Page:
I don’t know who my biological father is. Neither does my biological mother. I’ve asked anyone who could tell me anything, but the story I was given is best summarized as youthful indiscretion. Fine, I guess the only one who can even try to find an answer is me.
I’m not sure why I waited this long, but I noticed Ancestry DNA kits were on sale for Father’s Day -what better time to make a move and start this search! I had been waffling with the idea for a few years, between Ancestry and 23andMe and all the other services that do this. Within moments I clicked the purchase button and a week later a rather scarcely decorated box showed up in my mailbox.
A few unceremonious minutes later I had the kit open, spit in the tube, and sent it back in the pre-paid mailer. About a month later I got the email saying my results had been processed.
I had always figured myself to have roots in Germany, but this sealed the deal. I started making a family tree and found that my maternal grandfather’s side came from Germany, France, and Switzerland; my maternal grandmother’s side came from Sweden and Russia. What a mutt I am, eh? But this didn’t really tell me much about my paternal side or give me any direction. So what did? Well, this is where the search gets interesting.
I would’ve expected my top DNA matches (from others who’ve participated in Ancestry DNA) to at least be connected to my maternal family tree. Except, they weren’t. Who were these people? Some of the matches had a family tree that they made visible, and I didn’t recognize any of the names. But, after doing some searches online I realized they all had a common link. So after a few days I finally got in touch with the top match. We exchanged a few emails and phone calls and he narrowed down his family tree with a best guess based on ages and where they lived at the time.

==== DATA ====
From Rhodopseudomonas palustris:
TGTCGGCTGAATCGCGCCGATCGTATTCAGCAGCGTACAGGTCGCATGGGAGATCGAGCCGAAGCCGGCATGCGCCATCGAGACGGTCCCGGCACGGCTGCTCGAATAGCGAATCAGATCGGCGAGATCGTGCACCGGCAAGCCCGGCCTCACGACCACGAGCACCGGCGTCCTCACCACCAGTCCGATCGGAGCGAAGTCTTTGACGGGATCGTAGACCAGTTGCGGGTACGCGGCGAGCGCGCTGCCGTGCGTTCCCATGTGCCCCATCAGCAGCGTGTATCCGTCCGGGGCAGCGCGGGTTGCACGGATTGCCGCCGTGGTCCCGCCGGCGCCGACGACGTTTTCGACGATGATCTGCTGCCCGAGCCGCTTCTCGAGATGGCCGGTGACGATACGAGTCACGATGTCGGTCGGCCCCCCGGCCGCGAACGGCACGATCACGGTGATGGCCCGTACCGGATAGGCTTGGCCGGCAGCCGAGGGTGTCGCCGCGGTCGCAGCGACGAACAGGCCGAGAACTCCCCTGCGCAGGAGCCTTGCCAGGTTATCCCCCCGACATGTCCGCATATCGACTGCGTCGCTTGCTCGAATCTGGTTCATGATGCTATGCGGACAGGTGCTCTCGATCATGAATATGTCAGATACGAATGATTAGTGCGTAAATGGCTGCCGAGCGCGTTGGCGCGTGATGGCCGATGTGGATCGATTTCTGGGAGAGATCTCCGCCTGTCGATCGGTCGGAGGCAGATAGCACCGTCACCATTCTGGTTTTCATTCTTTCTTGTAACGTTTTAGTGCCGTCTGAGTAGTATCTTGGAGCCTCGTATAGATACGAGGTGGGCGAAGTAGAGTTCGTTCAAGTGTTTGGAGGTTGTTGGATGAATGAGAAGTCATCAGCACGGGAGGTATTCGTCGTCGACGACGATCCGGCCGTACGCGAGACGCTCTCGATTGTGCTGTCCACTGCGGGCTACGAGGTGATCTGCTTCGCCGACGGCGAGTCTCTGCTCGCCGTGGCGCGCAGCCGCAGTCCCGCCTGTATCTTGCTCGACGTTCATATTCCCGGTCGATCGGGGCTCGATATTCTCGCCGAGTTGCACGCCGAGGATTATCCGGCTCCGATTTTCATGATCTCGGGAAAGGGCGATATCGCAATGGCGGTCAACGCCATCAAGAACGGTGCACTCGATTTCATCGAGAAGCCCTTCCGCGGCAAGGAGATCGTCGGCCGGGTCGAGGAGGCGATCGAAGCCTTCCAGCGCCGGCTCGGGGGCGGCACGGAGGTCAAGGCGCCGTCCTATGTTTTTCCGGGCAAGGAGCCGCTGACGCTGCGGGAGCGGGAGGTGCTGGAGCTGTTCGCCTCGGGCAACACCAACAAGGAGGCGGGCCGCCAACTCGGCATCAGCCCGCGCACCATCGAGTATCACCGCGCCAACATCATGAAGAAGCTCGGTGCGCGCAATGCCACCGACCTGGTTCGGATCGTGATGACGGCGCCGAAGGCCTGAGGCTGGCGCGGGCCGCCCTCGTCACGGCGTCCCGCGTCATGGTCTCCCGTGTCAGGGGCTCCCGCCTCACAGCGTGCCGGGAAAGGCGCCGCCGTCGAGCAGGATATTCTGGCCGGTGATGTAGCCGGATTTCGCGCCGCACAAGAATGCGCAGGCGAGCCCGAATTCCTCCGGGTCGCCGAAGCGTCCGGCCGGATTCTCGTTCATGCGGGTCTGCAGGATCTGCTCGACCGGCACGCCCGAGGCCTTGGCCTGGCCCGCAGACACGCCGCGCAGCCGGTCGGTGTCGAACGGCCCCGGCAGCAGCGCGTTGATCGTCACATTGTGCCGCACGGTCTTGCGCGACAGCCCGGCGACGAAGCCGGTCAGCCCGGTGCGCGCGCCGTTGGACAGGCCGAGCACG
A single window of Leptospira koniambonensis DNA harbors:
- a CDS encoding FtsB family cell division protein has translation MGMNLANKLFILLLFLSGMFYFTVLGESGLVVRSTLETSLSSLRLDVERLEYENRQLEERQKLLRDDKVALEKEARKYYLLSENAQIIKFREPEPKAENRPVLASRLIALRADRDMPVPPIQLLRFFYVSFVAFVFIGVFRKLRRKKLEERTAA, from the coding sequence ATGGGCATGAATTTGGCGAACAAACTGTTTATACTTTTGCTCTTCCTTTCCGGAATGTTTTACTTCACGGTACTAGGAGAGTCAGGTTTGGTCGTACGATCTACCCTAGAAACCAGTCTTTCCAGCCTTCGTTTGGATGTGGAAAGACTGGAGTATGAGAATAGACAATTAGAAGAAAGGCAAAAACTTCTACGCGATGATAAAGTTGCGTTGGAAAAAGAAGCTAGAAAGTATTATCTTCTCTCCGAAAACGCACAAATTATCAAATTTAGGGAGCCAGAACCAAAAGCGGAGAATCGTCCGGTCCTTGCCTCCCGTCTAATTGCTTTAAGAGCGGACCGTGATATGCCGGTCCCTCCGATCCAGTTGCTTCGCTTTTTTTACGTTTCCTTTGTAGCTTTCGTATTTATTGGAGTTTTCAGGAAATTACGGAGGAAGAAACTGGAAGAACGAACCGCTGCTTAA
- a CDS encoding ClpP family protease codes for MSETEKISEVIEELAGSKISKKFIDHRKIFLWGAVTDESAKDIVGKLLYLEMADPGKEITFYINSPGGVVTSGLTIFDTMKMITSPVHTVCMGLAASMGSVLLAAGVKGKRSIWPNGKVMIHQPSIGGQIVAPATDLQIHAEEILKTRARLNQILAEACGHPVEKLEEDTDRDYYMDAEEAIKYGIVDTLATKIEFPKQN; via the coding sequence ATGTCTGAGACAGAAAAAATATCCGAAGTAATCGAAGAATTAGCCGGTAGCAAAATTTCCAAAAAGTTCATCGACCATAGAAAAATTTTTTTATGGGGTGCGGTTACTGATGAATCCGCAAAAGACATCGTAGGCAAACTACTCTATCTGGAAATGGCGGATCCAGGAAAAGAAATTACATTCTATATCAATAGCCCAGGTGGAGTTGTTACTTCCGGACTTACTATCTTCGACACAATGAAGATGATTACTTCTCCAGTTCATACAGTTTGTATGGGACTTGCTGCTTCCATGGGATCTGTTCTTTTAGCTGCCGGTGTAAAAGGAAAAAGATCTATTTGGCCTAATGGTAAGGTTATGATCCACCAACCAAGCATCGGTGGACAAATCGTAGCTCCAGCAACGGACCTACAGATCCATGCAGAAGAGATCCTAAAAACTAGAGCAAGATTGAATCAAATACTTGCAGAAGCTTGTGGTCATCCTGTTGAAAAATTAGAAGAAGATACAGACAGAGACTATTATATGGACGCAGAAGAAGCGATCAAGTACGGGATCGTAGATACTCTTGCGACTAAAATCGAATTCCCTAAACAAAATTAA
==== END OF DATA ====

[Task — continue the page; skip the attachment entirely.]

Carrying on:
As of this post, the search has stopped there. I know – suspenseful, right? Details of my existence and search were shared with that family, and I can appreciate that such news can be received any number of ways – especially given the circumstances of my conception. It’s a good assumption that my biological father was never aware that my mother was pregnant with and gave birth to me.
In the end, all I can hope for is to know his name… to know the other half of me that I’ve never known. I’ve made it almost thirty-eight years just fine, so I don’t expect to suddenly have a connection with the family that has likely never known I exist. But it give me a sense of fulfillment to at least know who they are.